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Profile: State of Louisiana
State of Louisiana was a participant or observer in the following events:
A coalition of governmental agencies, elected officials, environmental organizations, and community groups launch a campaign to increase public awareness about Louisiana’s disappearing coastal wetlands. The campaign—backed with a $3 million grant from Shell Oil, one of the campaign’s partners—is called “America’s Wetland.” The impact of the wetlands’ disappearance on Louisiana’s coastal ecology has been the focus of environmentalists and scientists for years. And scientists have also been warning that the loss of the state’s coastal wetlands and barrier islands has made coastal population centers such as New Orleans increasingly susceptible to hurricane-generated storm surges that could cause massive flooding. What’s unique about this program is that it stresses how the loss of wetlands will impact the oil industry and national economy. The campaign argues that coastal erosion is threatening the oil companies’ network of oil and natural gas rigs, pipelines, and refineries throughout the region. Losing this infrastructure would result in higher oil prices. Furthermore, the state’s fisheries—which make up 30 percent of the nation’s total annual catch—are also vulnerable. “The coast is really about money, aside from the ecological value of it,” explains outgoing Republican Governor Mike Foster, who played a major role in the campaign’s formation. [Associated Press, 6/6/2004; Americas Wetlands, 9/21/2005]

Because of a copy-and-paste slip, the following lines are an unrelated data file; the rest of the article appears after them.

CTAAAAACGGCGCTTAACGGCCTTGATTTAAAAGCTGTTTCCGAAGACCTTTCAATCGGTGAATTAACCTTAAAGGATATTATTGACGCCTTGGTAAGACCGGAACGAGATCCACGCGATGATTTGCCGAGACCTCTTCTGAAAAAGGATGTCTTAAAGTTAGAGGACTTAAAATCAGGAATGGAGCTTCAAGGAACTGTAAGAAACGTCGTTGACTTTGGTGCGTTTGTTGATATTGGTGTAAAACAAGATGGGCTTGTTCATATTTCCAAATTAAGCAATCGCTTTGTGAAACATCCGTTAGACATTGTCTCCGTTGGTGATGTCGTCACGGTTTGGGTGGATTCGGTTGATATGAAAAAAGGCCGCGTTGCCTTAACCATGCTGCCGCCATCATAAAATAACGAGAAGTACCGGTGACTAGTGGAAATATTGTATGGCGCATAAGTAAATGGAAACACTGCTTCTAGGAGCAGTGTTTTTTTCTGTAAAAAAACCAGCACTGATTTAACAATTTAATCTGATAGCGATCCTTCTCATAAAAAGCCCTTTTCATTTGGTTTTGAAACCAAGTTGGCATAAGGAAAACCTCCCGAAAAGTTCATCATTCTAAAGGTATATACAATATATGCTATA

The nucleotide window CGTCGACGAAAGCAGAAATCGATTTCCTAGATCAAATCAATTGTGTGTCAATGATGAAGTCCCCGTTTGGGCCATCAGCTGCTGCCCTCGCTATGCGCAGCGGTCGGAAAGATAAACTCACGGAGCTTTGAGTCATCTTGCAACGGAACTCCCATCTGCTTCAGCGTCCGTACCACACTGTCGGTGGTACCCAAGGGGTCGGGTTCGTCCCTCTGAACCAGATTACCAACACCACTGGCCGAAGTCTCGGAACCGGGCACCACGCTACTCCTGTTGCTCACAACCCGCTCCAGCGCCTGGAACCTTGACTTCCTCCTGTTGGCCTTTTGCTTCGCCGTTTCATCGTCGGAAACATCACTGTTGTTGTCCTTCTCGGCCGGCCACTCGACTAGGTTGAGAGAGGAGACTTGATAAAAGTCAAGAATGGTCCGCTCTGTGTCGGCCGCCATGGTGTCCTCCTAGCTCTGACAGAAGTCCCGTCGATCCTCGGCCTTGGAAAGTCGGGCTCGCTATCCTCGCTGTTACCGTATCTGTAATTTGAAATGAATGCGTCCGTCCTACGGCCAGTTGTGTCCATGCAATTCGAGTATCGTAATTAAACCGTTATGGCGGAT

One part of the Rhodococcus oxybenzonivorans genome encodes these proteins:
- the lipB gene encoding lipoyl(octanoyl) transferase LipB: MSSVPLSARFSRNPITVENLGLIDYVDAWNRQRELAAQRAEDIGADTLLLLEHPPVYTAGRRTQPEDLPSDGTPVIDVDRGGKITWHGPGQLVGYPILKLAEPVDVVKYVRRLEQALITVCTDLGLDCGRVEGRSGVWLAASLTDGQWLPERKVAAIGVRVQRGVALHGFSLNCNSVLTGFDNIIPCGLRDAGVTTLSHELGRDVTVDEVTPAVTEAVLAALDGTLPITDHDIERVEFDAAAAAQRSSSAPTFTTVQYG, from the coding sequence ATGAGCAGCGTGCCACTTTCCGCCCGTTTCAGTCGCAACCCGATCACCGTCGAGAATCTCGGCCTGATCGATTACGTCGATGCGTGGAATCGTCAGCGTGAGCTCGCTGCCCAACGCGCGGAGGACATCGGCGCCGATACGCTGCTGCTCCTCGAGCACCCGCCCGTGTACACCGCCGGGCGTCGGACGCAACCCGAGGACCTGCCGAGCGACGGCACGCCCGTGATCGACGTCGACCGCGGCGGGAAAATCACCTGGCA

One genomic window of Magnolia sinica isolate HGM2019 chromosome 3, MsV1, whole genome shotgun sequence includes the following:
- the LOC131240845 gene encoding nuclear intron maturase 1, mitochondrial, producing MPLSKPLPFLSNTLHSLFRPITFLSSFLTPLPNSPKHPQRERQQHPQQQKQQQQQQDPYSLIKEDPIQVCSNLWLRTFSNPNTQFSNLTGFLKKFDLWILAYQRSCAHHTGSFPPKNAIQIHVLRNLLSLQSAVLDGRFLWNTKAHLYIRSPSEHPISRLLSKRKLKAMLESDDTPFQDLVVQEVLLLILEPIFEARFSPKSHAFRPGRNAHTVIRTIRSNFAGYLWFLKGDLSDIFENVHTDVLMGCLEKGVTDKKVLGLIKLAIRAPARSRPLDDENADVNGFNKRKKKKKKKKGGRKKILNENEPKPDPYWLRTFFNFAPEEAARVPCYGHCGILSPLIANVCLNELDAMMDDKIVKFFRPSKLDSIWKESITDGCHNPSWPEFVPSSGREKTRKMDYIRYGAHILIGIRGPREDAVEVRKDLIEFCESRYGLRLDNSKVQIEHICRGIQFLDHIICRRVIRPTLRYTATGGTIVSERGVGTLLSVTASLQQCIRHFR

Because all Baton Rouge and nearby hotels are full, the state is housing about 20 state employees from New Orleans at the Louisiana State Museum. [Times-Picayune Blog, 8/29/2005]
The State of Louisiana sends 68 school buses into New Orleans today to rescue people stranded in the city. [Advocate (Baton Rouge), 9/18/2005] (The number of people successfully evacuated on these buses is not clear.)
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